In Focus
POWER UTILITY | Staff Reporter, China

China's wind, solar, hydro, nuke power capacity jumped by 66GW in 2015

 Will the growth of coal-fired power plants budge?

Wind, solar, hydro and nuclear capacity increased by a combined 66GW in 2015. With a modest FiT adjustment, Jeffrey Fong, Equity Analyst at Jefferies Hong Kong, said he expects WTG and solar demand in China to remain healthy in 2016. 

However, the delay in subsidy payments remain unresolved and the RPS unimplemented. Moreover, the worsening curtailment and the renewed expansion of coal-fired power plants suggest a lack of, or the inability to execute on, a cohesive national policy on pollution.

"The NEA expects 20GW of wind installments and 15GW of solar installments in 2016. We expect the four generation technologies to increase capacity by almost 300GW over the next five years. Assuming power demand grows by 1% out till 2020, thermal power generation would have fallen from ~75% in 2015 to ~61% in 2020," Fong said in his report.

Here's more from Jefferies Hong Kong: 

With gas-fired power generation also set to gradually increase over the next five years, coal-fired power's generation will be even lower, helping alleviate China's air pollution and carbon emission. 

Feed-in Tariff Adjustment for wind modest compared to the original proposal. The Wind FiT will be lowered from today's Rmb0.49-0.61/kWh to Rmb0.47-0.60/ kWh for projects in 2016 and lowered to Rmb0.44-0.58/kWh in 2018. For solar, the magnitude of the FiT adjustment in Zone I and II was higher than expected. The Solar FiT in Zone I and II will be lowered by Rmb0.10/kWh and Rmb0.07/kWh, respectively, while the FiT in Zone III will be lowered by a modest Rmb0.02/kWh. We believe the system costs would need to decline by ~4% and 6%-14% for wind and solar, respectively, to account for the decline in FiT.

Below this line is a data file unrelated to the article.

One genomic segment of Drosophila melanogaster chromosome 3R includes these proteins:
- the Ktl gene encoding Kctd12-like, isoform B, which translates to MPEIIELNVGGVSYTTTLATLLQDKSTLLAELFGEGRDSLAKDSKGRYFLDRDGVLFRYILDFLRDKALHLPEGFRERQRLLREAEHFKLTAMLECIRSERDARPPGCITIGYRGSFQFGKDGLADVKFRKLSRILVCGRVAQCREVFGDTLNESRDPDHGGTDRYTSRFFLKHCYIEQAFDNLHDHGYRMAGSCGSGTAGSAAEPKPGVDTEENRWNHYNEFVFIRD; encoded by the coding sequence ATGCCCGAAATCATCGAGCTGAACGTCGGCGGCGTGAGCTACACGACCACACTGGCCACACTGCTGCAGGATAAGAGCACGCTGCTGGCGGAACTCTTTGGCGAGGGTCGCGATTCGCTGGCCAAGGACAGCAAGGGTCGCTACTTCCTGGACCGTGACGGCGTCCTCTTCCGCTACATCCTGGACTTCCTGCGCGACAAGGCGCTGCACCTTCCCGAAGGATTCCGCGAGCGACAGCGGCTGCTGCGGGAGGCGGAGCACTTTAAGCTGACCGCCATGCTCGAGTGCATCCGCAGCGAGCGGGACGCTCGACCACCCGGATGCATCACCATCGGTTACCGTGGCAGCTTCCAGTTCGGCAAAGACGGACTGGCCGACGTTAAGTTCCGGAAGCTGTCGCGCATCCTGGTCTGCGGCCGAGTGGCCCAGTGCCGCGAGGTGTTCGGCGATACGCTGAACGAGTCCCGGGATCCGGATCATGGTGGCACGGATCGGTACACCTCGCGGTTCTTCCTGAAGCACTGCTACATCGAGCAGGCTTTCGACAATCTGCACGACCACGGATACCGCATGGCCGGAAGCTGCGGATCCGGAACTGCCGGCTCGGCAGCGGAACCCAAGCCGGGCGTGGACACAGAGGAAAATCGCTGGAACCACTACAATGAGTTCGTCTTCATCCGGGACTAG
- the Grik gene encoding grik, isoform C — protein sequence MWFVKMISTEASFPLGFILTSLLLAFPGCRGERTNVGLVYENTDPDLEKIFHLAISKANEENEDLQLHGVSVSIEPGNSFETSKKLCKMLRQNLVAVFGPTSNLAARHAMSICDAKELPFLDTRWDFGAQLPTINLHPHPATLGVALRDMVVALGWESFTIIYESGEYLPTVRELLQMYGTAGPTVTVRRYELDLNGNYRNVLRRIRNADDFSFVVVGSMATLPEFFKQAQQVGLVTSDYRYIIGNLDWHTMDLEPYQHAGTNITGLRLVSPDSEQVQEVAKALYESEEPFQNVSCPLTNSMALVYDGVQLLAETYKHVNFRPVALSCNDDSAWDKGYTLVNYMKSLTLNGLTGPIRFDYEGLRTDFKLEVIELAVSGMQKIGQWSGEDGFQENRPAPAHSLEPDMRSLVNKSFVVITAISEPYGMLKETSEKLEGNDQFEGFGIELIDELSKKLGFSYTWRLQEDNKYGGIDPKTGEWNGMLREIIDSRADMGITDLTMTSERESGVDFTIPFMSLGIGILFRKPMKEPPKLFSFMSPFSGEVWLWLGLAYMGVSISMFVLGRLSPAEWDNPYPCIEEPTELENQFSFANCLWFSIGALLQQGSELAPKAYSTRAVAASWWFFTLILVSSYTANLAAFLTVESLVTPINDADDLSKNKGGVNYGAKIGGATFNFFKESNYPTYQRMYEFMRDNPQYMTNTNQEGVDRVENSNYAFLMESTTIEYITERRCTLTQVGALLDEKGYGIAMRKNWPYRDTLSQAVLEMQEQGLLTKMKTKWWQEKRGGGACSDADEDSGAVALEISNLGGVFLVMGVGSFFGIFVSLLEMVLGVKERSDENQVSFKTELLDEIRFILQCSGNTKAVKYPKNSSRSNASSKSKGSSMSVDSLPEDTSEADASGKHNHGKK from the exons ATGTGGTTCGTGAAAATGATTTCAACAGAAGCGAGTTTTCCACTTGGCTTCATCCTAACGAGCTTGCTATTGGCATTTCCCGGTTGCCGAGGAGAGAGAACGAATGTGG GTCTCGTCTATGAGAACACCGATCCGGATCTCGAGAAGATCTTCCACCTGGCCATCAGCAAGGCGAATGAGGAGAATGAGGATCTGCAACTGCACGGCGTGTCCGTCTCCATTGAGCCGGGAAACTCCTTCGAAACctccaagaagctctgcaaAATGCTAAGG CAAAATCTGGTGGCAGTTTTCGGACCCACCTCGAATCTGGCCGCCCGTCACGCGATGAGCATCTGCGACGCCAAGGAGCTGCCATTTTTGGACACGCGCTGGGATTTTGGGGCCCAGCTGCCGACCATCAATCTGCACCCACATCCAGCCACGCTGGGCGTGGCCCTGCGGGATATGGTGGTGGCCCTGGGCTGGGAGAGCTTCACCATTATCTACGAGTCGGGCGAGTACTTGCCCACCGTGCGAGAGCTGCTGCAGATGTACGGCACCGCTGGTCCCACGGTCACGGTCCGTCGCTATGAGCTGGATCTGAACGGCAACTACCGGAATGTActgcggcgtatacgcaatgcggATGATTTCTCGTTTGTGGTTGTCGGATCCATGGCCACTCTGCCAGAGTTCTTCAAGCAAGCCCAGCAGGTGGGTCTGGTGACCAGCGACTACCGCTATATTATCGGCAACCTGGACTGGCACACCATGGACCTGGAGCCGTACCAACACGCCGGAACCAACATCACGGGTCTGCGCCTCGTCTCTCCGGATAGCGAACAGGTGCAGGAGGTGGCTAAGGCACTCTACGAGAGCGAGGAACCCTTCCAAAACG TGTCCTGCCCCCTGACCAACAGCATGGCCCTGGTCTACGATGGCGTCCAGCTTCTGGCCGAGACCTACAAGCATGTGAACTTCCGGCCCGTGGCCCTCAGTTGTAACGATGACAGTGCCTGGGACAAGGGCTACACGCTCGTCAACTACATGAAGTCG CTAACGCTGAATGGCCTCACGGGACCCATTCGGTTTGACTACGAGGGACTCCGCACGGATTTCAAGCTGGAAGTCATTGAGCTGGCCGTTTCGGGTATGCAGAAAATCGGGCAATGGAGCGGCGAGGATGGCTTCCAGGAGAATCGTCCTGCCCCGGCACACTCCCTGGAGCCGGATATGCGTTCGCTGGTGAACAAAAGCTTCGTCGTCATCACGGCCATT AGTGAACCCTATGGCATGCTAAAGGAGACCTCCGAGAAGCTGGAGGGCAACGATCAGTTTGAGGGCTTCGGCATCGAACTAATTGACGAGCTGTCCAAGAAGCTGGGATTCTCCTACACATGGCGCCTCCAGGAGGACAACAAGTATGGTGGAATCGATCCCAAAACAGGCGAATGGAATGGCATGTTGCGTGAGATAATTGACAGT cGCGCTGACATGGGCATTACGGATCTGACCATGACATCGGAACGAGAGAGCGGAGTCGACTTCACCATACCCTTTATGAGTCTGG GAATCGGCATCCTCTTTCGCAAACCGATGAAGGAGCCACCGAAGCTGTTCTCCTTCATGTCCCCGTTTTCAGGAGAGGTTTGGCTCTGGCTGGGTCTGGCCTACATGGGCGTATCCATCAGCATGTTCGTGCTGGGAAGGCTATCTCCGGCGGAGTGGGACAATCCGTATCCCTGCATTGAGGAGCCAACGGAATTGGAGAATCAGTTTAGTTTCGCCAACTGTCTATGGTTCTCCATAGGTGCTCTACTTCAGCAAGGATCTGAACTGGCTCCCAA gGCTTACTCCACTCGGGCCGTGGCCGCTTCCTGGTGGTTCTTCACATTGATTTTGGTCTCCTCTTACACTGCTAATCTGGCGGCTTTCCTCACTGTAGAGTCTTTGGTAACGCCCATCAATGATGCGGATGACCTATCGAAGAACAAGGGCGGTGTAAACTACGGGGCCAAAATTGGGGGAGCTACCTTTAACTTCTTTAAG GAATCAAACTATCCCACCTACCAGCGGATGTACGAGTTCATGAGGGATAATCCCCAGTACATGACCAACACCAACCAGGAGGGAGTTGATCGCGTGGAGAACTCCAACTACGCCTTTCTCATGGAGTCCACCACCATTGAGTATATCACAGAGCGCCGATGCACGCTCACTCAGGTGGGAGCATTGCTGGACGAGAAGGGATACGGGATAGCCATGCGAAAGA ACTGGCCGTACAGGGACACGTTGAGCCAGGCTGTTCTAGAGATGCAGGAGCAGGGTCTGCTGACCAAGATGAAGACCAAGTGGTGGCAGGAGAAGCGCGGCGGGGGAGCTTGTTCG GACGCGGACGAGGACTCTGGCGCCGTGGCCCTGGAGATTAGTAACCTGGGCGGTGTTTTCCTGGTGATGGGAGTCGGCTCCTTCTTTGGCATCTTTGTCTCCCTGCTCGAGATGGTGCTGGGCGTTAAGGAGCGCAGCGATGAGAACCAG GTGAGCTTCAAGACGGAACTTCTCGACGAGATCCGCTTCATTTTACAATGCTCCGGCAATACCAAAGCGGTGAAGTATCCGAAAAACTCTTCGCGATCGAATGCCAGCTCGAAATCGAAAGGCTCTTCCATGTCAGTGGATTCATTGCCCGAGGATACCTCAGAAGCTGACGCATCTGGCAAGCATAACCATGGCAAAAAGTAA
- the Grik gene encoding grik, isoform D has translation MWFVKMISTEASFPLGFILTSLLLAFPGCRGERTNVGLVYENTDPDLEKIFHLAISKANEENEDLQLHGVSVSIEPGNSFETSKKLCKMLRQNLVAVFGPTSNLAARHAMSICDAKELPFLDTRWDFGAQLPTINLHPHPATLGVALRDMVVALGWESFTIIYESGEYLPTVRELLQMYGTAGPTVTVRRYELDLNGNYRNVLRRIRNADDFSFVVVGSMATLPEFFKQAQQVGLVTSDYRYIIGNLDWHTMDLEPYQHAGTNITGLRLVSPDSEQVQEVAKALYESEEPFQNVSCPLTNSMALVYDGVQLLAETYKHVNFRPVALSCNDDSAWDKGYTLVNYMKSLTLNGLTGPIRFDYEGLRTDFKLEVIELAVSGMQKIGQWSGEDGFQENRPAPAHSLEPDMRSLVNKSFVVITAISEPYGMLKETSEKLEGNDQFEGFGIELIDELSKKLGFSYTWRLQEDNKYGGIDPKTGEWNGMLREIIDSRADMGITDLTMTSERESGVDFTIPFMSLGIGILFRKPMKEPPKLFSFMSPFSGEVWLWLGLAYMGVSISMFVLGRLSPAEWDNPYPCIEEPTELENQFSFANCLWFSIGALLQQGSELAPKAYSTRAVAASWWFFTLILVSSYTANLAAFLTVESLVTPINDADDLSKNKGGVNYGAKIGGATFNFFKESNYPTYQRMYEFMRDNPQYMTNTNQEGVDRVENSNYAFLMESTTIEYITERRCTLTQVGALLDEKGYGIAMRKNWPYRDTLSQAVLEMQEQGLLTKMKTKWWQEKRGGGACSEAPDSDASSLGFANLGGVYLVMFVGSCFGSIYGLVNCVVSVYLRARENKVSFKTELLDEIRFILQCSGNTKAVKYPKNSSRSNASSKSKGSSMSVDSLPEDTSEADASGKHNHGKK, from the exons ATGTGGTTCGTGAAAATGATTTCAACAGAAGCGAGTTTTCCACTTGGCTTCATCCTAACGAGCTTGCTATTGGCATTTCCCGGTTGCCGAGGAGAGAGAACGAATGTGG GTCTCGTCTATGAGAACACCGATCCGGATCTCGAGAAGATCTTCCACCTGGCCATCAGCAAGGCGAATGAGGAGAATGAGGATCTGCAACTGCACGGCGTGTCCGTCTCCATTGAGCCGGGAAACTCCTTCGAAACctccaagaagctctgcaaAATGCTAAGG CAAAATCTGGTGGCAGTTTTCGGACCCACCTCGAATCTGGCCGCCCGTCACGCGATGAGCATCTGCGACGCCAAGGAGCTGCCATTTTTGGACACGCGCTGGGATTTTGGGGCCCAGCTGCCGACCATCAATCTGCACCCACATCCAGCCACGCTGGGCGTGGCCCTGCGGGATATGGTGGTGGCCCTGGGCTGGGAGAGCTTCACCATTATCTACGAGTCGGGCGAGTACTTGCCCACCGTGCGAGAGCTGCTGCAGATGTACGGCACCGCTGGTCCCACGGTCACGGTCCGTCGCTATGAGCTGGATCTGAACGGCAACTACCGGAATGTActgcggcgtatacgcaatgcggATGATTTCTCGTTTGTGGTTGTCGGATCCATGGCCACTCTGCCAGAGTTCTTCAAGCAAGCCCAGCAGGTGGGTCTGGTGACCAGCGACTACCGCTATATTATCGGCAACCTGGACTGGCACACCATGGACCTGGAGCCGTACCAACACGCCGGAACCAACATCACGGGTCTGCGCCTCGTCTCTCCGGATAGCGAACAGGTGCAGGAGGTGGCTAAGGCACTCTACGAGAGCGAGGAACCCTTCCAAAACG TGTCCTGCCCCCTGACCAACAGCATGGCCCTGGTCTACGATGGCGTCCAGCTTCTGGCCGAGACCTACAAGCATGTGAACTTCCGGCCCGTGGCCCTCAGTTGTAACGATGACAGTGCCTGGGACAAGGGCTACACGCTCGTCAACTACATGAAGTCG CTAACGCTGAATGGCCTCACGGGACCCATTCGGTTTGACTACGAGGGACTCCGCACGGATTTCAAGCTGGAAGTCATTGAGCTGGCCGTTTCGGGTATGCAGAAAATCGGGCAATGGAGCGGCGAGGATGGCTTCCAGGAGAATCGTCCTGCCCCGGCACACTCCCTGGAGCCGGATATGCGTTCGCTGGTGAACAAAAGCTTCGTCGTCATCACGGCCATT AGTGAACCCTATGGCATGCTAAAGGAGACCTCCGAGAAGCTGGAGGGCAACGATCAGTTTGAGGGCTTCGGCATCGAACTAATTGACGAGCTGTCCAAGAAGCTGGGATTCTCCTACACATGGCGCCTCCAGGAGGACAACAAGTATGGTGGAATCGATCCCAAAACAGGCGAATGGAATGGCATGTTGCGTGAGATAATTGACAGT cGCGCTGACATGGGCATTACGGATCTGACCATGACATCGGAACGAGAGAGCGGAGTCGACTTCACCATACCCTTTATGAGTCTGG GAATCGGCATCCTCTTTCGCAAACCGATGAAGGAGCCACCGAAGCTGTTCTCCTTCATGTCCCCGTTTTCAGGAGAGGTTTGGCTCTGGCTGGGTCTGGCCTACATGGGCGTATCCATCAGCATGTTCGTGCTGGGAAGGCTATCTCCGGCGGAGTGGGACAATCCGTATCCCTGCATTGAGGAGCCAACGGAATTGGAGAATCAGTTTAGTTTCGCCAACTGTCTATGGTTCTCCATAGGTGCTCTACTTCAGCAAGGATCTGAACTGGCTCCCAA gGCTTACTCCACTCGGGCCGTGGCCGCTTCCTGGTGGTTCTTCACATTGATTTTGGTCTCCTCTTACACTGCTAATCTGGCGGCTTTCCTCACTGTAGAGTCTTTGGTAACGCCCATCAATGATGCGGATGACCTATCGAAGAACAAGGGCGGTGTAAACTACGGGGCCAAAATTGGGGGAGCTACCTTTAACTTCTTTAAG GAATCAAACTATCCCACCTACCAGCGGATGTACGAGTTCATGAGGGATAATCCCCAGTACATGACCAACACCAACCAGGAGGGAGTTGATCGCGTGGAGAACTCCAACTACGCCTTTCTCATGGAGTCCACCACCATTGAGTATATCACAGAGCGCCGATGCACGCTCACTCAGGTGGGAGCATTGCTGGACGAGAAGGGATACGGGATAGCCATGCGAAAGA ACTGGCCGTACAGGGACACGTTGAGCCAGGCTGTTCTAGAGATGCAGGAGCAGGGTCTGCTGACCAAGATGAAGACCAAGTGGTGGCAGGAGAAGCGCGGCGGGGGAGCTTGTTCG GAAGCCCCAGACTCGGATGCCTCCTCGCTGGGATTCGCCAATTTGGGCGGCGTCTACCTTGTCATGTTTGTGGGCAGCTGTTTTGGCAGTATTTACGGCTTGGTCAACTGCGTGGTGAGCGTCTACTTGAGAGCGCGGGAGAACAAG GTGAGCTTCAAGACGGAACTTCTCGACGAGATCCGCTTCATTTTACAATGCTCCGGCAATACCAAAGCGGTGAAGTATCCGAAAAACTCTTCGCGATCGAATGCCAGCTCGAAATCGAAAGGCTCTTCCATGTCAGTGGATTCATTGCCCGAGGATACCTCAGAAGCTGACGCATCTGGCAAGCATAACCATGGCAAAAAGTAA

Given the modest change in FiT, we expect WTG and solar demand to remain healthy. According to CHST and Goldwind, their order books are strong and there has been no indication there will be a delay in deliveries. CHST expects WTG gearbox sales to reach 17GW in 2016, from the 2015 target of 14.5GW; admittedly, it will be partially driven by overseas sales.

The Renewable Energy Surcharge was raised to Rmb0.019/kWh from Rmb0.015/ kWh at the end of 2015. We believe the government will need to increase the renewable energy surcharge again though. More importantly, the government has yet to announce the sixth batch of projects to be included in the subsidy catalog. The majority of projects completed in the last two years have yet to receive the necessary subsidies.

Project developers will need to either lower their expansion plans or come back to the market more aggressively; the latter will prove more difficult given the recent market volatility.

In addition, the year ended with nary a word on the Renewable Portfolio Standard. However, given the delay, we doubt the market had much expectations to begin with.

In a rush to capitalize on the completion of the UHV lines, wind farm developers have expanded aggressively in provinces such as Xinjiang where there are high wind speeds but inadequate grid infrastructure. The expansion has led curtailment to deteriorate across China. According to Longyuan, its curtailment has risen to 15% in 2015, from 10% in 2014. Longyuan new projects in 2015 were largely located in Ningxia (20%), Jiangsu (20%) and Guizhou (9%) where curtailment was limited. Admittedly, Inner Mongolia and Gansu accounted for 9% and 7% of Longyuan's new projects in 2015.

Combined with the renewed expansion of coal-fired power plants (40-year projects), it raises questions on the ability of SOE management to properly allocate capital. The willingness of provincial government to approve more coal-fired power plants seemingly contradicts the national government's push to lower coal consumption.

Moreover, while the deterioration in air quality in November was partially driven by a colder winter, it raises the questions of whether the coal-fired power plants turned on their scrubbers and if more stringent emission standards should be applied. As to the latter, the power industry clearly has adequate capital

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